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3/8/2014 4:50 P.M. ET

Raburn rests sore knee after crashing into wall

GOODYEAR, Ariz. -- After Ryan Raburn crashed hard into the right-field wall at Cubs Park on Friday afternoon, Cleveland's first concern was whether the outfielder had suffered a head injury. Raburn's lip was bleeding, and his left knee and right hand were sore, but his head was fine.

"I was like, 'There ain't nothing up there to hurt,'" Raburn joked on Saturday.

One day after his second-inning meeting with the wall, Raburn was still experiencing some discomfort in his knee. Indians manager Terry Francona planned on keeping the utility man out of Saturday's lineup anyway, but Raburn will likely sit out on Sunday as well.

For now, Raburn is considered day to day with a bruised left knee, which he had wrapped on Saturday morning.

"He's got a contusion," Francona said. "He's OK. Structurally, he's fine. He just whacked it."

On a home run off the bat of Chicago's Kris Bryant, the 32-year-old Raburn said he got turned around as he approached the wall. Back at the Tribe's spring complex, Raburn's locker neighbor is outfielder Matt Carson, who has the nickname "Crash" due to a handful of highlight-reel encounters with walls around the game.

"I'm never making fun of that guy again," Raburn said with a smile. "I don't have much room to talk now."

Francona said he wants to get Raburn back in the lineup as soon as possible, because the utility man is scheduled to leave Arizona some time next week to be with his wife for the birth of their child.

Raburn has hit .600 (6-for-10) with two doubles and two home runs this spring after hitting at a .272 clip with 16 home runs and 55 RBIs in 86 games for Cleveland last season. Raburn said that running into walls is nothing new for him, and he has no plans of changing his aggressive style of play.

"I think I took the brunt of it," Raburn said with a laugh. "But I think I put a little hurtin' on it, too, hopefully. Maybe it will move out of the way the next time."

Kluber walks softly, but Francona notices fire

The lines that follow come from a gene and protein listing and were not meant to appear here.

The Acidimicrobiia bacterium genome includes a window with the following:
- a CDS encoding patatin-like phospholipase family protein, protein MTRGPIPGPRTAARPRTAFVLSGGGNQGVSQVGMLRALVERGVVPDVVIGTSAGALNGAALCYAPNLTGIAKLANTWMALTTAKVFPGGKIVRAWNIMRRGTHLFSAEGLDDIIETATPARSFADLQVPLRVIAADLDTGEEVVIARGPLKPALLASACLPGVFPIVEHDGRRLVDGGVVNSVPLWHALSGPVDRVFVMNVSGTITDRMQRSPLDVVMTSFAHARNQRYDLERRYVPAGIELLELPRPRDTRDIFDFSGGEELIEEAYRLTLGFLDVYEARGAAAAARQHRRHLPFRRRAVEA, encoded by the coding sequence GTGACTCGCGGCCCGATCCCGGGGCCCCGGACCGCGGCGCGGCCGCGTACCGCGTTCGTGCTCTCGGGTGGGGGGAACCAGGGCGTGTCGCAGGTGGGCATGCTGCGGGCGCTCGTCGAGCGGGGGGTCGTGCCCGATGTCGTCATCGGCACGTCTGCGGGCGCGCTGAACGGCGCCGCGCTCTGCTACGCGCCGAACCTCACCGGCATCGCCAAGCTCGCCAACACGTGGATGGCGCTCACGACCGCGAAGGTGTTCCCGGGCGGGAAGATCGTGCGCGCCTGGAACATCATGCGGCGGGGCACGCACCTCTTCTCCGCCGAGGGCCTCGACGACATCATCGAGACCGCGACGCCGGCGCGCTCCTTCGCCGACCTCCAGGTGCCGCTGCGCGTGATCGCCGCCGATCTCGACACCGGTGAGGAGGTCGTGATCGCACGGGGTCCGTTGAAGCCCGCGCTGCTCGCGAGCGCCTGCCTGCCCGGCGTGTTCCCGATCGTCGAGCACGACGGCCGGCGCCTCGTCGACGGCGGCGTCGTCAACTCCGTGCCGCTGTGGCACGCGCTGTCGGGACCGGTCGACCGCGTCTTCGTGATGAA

GOODYEAR, Ariz. -- Indians pitcher Corey Kluber does not look for attention. The right-hander has a quiet punch-in, punch-out mentality that fits well in a blue-collar town like Cleveland.

Indians manager Terry Francona said not to let Kluber's personality fool you.

"As you get to know him," Francona said, "there's a fire there. It's just not very loud."

During Friday's 7-2 win over the Cubs, Kluber put that competitive fire on display in a three-inning performance for the Indians. The righty has been concentrating this spring on pitching ahead in the count and throwing strikes with all his pitches, and his outing against Chicago served as a perfect summation of that approach.

Kluber pounded the strike zone and piled up five strikeouts with no walks, giving him six strikeouts against no walks in six Cactus League innings this spring.

"I felt good," Kluber said. "There were a few instances where I did fall behind guys, but when I was out there, it was, 'Get back in the zone. Give them a chance to hit it.' Those few times when I did fall behind guys, I still threw strikes and got soft contact. It kind of shows yourself right there, even when you're behind, you don't have to make that perfect pitch. Just execute a good one."

That style helped the 27-year-old Kluber go 11-5 with a 3.85 ERA in 147 1/3 innings last season for the Indians, who plan on opening the year with him in the rotation. Justin Masterson is in line to once again begin the season as Cleveland's No. 1 starter, and Kluber could be right behind him in the second slot.

"You watch him pitch," Francona said. "The ball's coming out the same or better with seemingly less effort. I know it's not that easy, but he's not falling all over the mound. He's staying in his delivery. One is his confidence. Two is his work ethic. I think he's gotten stronger. I keep saying it, because I feel that way, you can win with guys like Klubes. He just doesn't have a big track record yet. He will."

Pestano not paying attention to early radar readings